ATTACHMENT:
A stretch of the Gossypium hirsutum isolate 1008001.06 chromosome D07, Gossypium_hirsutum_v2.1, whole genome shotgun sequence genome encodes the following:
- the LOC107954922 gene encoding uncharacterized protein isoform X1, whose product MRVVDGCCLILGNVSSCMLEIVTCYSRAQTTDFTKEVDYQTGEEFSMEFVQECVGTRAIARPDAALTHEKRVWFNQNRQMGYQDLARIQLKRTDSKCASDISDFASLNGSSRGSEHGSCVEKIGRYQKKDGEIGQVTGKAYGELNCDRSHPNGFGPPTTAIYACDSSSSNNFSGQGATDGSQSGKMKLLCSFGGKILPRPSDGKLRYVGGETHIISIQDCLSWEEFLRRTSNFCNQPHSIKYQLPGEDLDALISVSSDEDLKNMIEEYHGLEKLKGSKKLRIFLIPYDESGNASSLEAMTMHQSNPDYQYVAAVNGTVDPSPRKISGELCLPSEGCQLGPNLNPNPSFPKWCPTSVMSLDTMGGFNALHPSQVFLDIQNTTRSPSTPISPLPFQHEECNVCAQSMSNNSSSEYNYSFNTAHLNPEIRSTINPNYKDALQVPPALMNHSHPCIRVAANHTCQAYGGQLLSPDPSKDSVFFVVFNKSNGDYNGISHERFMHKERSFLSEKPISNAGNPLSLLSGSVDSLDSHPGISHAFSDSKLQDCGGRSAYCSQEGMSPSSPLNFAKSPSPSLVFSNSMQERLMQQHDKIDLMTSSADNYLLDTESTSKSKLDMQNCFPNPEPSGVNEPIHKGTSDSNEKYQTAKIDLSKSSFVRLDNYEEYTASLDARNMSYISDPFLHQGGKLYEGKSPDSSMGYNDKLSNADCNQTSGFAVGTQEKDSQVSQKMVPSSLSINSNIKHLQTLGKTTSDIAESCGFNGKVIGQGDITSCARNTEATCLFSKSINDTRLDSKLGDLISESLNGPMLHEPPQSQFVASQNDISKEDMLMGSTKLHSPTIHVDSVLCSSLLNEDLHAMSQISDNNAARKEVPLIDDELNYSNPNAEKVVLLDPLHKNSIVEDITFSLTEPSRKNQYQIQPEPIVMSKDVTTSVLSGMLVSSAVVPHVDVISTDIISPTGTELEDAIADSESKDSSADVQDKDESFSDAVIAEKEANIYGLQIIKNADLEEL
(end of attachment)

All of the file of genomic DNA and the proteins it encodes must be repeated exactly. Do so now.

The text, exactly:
A stretch of the Gossypium hirsutum isolate 1008001.06 chromosome D07, Gossypium_hirsutum_v2.1, whole genome shotgun sequence genome encodes the following:
- the LOC107954922 gene encoding uncharacterized protein isoform X1, whose product MRVVDGCCLILGNVSSCMLEIVTCYSRAQTTDFTKEVDYQTGEEFSMEFVQECVGTRAIARPDAALTHEKRVWFNQNRQMGYQDLARIQLKRTDSKCASDISDFASLNGSSRGSEHGSCVEKIGRYQKKDGEIGQVTGKAYGELNCDRSHPNGFGPPTTAIYACDSSSSNNFSGQGATDGSQSGKMKLLCSFGGKILPRPSDGKLRYVGGETHIISIQDCLSWEEFLRRTSNFCNQPHSIKYQLPGEDLDALISVSSDEDLKNMIEEYHGLEKLKGSKKLRIFLIPYDESGNASSLEAMTMHQSNPDYQYVAAVNGTVDPSPRKISGELCLPSEGCQLGPNLNPNPSFPKWCPTSVMSLDTMGGFNALHPSQVFLDIQNTTRSPSTPISPLPFQHEECNVCAQSMSNNSSSEYNYSFNTAHLNPEIRSTINPNYKDALQVPPALMNHSHPCIRVAANHTCQAYGGQLLSPDPSKDSVFFVVFNKSNGDYNGISHERFMHKERSFLSEKPISNAGNPLSLLSGSVDSLDSHPGISHAFSDSKLQDCGGRSAYCSQEGMSPSSPLNFAKSPSPSLVFSNSMQERLMQQHDKIDLMTSSADNYLLDTESTSKSKLDMQNCFPNPEPSGVNEPIHKGTSDSNEKYQTAKIDLSKSSFVRLDNYEEYTASLDARNMSYISDPFLHQGGKLYEGKSPDSSMGYNDKLSNADCNQTSGFAVGTQEKDSQVSQKMVPSSLSINSNIKHLQTLGKTTSDIAESCGFNGKVIGQGDITSCARNTEATCLFSKSINDTRLDSKLGDLISESLNGPMLHEPPQSQFVASQNDISKEDMLMGSTKLHSPTIHVDSVLCSSLLNEDLHAMSQISDNNAARKEVPLIDDELNYSNPNAEKVVLLDPLHKNSIVEDITFSLTEPSRKNQYQIQPEPIVMSKDVTTSVLSGMLVSSAVVPHVDVISTDIISPTGTELEDAIADSESKDSSADVQDKDESFSDAVIAEKEANIYGLQIIKNADLEEL